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  1. Dan Keldsen December 9, 2008 at 12:37 pm |

    Britt – hi there, saw your mention of the Market IQ on Enterprise 2.0 that I co-wrote while working at AIIM earlier this year.

    I hope we didn’t leave the impression that Culture isn’t incredibly important for Enterprise 2.0 (or anything else for that matter). We covered it in a fair amount of detail (I thought?), specifically pointing the connection to the success of Knowledge Management from many years ago.

    Carl Frappaolo and I had a bit of fun doing a skit at the Enterprise 2.0 Conference, specifically about the “age issue” and culture.

    See that clip at:

    Further coverage can be found at:

    And we’ve continued to refine the cultural discussion with an evolution chart that always diverts any presentation we’re making for a good 15-20 minutes by itself, see Carl’s post at:

    Keeping up with the blogging is quite a challenge, eh? I find Twitter to be a plausible substitute, although for those not ON twitter, they’re not seeing the “behind the scenes” discussions going on.


  2. Virginia Yonkers December 10, 2008 at 7:10 pm |

    I have been wondering about these same questions recently as our school has undergone severe budget cuts.

    I think part of the problem,however, is that many IT departments are asking the wrong question. What they should be asking faculty is “what are you doing now that you would like to be doing better?” Using this as a starting point, IT personnel can introduce a basket of tools (some old, some new) that we majority or late adapters might choose from, depending on our needs and technology abilities.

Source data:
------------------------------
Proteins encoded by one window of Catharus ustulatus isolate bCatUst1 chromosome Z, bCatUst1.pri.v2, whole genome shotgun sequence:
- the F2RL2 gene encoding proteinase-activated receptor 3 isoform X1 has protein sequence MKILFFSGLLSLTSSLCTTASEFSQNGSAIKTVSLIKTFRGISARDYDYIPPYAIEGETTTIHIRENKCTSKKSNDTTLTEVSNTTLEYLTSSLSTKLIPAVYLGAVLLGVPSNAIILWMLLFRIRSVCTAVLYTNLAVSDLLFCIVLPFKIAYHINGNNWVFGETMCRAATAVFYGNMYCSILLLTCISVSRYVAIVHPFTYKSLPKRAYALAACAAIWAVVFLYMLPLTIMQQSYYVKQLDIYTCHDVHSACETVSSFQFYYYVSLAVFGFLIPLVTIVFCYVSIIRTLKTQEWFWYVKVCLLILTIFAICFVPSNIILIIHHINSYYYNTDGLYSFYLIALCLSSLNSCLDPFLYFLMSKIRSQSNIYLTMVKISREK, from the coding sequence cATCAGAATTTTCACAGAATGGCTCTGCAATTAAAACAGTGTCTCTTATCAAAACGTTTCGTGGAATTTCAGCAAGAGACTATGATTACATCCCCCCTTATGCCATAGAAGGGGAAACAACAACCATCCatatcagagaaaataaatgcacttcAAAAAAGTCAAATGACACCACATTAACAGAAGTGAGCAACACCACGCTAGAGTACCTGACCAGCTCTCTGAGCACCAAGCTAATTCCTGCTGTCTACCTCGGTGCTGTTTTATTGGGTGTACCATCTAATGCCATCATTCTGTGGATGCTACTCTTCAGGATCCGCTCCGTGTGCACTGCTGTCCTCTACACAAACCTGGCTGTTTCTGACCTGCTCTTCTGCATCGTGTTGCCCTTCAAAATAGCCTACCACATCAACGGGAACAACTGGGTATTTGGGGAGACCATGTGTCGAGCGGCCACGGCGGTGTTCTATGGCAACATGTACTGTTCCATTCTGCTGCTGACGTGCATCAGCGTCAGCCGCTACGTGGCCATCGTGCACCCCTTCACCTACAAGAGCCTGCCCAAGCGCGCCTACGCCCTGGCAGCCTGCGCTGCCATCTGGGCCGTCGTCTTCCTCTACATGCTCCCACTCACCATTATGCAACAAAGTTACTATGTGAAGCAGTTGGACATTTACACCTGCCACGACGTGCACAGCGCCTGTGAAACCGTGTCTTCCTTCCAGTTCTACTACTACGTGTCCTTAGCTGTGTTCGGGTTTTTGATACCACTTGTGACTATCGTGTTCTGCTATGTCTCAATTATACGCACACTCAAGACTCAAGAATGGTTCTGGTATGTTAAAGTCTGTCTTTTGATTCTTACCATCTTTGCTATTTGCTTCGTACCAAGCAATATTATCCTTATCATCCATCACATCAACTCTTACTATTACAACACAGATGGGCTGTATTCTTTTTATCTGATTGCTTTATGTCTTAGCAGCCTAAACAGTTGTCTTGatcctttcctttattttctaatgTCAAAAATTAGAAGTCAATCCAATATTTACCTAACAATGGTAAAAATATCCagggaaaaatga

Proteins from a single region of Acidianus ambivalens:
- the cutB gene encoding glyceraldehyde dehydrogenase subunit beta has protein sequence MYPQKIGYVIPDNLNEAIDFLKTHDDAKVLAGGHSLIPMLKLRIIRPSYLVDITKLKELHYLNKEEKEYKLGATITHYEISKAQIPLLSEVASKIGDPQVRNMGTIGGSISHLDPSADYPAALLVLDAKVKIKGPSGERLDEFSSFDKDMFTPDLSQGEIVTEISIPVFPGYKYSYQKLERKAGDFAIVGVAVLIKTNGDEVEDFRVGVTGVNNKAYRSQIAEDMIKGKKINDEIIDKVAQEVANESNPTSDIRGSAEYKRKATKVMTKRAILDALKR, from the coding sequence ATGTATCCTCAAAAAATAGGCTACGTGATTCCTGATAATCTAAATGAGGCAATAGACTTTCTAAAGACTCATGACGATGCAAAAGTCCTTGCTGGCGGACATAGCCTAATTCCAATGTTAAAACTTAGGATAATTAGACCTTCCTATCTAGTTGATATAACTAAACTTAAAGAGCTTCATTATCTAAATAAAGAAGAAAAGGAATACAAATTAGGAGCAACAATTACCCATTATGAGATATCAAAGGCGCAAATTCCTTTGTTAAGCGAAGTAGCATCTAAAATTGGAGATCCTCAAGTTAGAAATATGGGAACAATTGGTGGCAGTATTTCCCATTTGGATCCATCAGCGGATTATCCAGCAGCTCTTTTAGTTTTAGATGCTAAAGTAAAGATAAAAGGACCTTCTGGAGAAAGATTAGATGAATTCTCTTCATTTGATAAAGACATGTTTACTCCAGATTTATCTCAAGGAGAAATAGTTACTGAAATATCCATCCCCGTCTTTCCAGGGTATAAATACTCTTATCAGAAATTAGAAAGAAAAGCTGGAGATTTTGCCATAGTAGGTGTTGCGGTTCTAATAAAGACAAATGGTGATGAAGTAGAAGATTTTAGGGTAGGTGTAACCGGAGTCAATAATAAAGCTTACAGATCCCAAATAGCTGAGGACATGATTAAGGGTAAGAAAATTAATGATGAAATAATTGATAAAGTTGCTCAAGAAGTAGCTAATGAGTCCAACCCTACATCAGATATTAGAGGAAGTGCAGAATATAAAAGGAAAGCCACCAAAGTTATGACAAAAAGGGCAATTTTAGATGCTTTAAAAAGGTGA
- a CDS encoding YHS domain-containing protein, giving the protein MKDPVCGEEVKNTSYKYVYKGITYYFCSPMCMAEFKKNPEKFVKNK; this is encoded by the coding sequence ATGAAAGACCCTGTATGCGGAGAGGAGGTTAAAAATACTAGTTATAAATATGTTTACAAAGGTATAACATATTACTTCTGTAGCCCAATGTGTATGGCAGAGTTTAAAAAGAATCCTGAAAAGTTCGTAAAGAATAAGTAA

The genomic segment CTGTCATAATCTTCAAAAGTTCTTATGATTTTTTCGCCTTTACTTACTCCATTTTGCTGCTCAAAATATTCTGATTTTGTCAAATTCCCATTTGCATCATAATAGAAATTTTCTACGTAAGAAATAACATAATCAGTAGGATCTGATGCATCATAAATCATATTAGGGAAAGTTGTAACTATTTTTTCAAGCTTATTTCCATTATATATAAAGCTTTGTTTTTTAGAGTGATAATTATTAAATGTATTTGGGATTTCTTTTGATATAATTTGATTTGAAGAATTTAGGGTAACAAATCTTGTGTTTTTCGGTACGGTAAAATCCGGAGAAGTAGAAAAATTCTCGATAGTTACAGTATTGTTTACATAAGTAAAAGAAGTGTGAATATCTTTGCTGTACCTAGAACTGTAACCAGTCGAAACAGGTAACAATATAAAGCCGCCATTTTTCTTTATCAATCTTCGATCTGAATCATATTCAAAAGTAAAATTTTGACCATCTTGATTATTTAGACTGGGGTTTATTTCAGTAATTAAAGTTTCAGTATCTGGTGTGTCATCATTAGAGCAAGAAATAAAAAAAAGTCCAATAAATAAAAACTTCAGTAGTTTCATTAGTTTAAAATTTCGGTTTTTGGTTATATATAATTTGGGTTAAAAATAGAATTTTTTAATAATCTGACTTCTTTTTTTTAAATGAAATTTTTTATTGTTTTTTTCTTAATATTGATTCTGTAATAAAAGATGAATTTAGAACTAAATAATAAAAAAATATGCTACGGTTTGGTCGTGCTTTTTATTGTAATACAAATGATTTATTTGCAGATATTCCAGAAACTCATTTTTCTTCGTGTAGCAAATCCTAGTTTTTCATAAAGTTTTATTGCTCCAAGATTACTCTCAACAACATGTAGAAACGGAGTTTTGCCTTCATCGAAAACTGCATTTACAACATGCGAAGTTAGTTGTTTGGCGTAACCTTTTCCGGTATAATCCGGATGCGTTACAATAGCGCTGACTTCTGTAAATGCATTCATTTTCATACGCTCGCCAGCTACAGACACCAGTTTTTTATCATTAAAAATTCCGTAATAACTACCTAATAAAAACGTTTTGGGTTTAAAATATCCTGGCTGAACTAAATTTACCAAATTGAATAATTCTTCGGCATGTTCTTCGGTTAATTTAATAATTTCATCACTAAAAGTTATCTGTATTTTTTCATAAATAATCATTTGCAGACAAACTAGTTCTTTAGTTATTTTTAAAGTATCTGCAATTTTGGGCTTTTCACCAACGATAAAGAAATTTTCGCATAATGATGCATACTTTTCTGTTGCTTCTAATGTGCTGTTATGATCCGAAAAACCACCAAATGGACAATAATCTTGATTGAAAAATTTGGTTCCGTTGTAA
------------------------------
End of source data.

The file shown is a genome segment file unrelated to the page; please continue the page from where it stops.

Likewise, faculty need to understand that traditional ways of teaching might not work in the current environment so they may have to adjust their teaching style and tools. What is important is to identify the affordances for faculty and make them aware that the same tool can be used many different ways. For example, I use Power Point in my classroom to capture ideas (in lieu of the chalkboard) that can then be saved as class notes. I also use it for its graphics features as it is easier to create charts and graphics than other software I use. I am familiar with the graphing features and have yet to find a new program which gives me the same control and templates. Why change or learn a new program for graphing (such as adobe products or Mac’s graphing capabilities) if I can do it just as well on a program I already know.

    So, for me the five affordances I need in technology these days are: collaboration organization software (keeping records of collaboration, central depository for resources, task management); simple mind mapping or model creation software that allows for free drawing of relationships and arrows; a way to organize video clips and set them up in sequence so they can be shown in class without having to upload the site (one click will stop or go); easy screen capture software to put together user instructions; and a course management system that organizes links to outside tools for student use.

  3. Janet Hawtin December 11, 2008 at 12:28 pm |

    Barbara Dieu captures a great quote from Jimmy Wales here
    on the structures of value and control which run counter to collaborative pedagogy.

    Dr Campbell also tackles systemic blocks to sharing such as units of credit

    A presentation to Congress by Wesch and his students

    All highlight the tensions between the business of education and the experience of learning. Perhaps it is more the emergent economic practices and values which should be under a spotlight. Perhaps the economies of scale, restrictive copyright, and institutional risk aversion which make good business sense are cutting away the freedoms which provide the messy root space for learning.

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